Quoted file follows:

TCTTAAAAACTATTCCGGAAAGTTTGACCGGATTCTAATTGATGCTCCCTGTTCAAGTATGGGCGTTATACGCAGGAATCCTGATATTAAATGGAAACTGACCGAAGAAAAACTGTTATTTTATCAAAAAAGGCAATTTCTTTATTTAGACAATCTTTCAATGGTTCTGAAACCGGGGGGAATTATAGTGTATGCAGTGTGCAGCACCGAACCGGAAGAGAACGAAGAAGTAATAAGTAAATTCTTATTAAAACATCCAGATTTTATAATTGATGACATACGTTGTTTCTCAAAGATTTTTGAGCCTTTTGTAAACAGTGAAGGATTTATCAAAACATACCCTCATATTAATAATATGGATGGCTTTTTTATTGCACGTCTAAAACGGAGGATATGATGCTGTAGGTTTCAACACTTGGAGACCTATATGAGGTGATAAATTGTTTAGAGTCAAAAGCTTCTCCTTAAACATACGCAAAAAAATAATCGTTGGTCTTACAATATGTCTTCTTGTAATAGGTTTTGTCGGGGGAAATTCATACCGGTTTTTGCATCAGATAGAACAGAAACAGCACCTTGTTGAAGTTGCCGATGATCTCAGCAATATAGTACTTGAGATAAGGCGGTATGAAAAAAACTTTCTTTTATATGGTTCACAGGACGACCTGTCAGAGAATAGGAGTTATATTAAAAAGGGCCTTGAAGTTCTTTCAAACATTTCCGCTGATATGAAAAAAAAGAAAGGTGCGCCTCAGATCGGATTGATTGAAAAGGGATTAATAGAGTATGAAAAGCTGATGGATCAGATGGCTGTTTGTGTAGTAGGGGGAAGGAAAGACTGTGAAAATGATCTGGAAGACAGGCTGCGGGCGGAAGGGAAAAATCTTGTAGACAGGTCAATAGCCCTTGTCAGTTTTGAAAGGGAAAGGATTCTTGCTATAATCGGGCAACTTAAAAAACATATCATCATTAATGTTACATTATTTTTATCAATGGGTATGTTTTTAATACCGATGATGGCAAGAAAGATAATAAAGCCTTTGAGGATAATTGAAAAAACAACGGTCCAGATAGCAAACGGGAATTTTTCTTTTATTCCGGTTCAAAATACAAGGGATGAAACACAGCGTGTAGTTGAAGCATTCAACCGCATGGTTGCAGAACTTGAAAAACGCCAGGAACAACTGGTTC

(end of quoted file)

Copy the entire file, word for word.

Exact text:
TCTTAAAAACTATTCCGGAAAGTTTGACCGGATTCTAATTGATGCTCCCTGTTCAAGTATGGGCGTTATACGCAGGAATCCTGATATTAAATGGAAACTGACCGAAGAAAAACTGTTATTTTATCAAAAAAGGCAATTTCTTTATTTAGACAATCTTTCAATGGTTCTGAAACCGGGGGGAATTATAGTGTATGCAGTGTGCAGCACCGAACCGGAAGAGAACGAAGAAGTAATAAGTAAATTCTTATTAAAACATCCAGATTTTATAATTGATGACATACGTTGTTTCTCAAAGATTTTTGAGCCTTTTGTAAACAGTGAAGGATTTATCAAAACATACCCTCATATTAATAATATGGATGGCTTTTTTATTGCACGTCTAAAACGGAGGATATGATGCTGTAGGTTTCAACACTTGGAGACCTATATGAGGTGATAAATTGTTTAGAGTCAAAAGCTTCTCCTTAAACATACGCAAAAAAATAATCGTTGGTCTTACAATATGTCTTCTTGTAATAGGTTTTGTCGGGGGAAATTCATACCGGTTTTTGCATCAGATAGAACAGAAACAGCACCTTGTTGAAGTTGCCGATGATCTCAGCAATATAGTACTTGAGATAAGGCGGTATGAAAAAAACTTTCTTTTATATGGTTCACAGGACGACCTGTCAGAGAATAGGAGTTATATTAAAAAGGGCCTTGAAGTTCTTTCAAACATTTCCGCTGATATGAAAAAAAAGAAAGGTGCGCCTCAGATCGGATTGATTGAAAAGGGATTAATAGAGTATGAAAAGCTGATGGATCAGATGGCTGTTTGTGTAGTAGGGGGAAGGAAAGACTGTGAAAATGATCTGGAAGACAGGCTGCGGGCGGAAGGGAAAAATCTTGTAGACAGGTCAATAGCCCTTGTCAGTTTTGAAAGGGAAAGGATTCTTGCTATAATCGGGCAACTTAAAAAACATATCATCATTAATGTTACATTATTTTTATCAATGGGTATGTTTTTAATACCGATGATGGCAAGAAAGATAATAAAGCCTTTGAGGATAATTGAAAAAACAACGGTCCAGATAGCAAACGGGAATTTTTCTTTTATTCCGGTTCAAAATACAAGGGATGAAACACAGCGTGTAGTTGAAGCATTCAACCGCATGGTTGCAGAACTTGAAAAACGCCAGGAACAACTGGTTC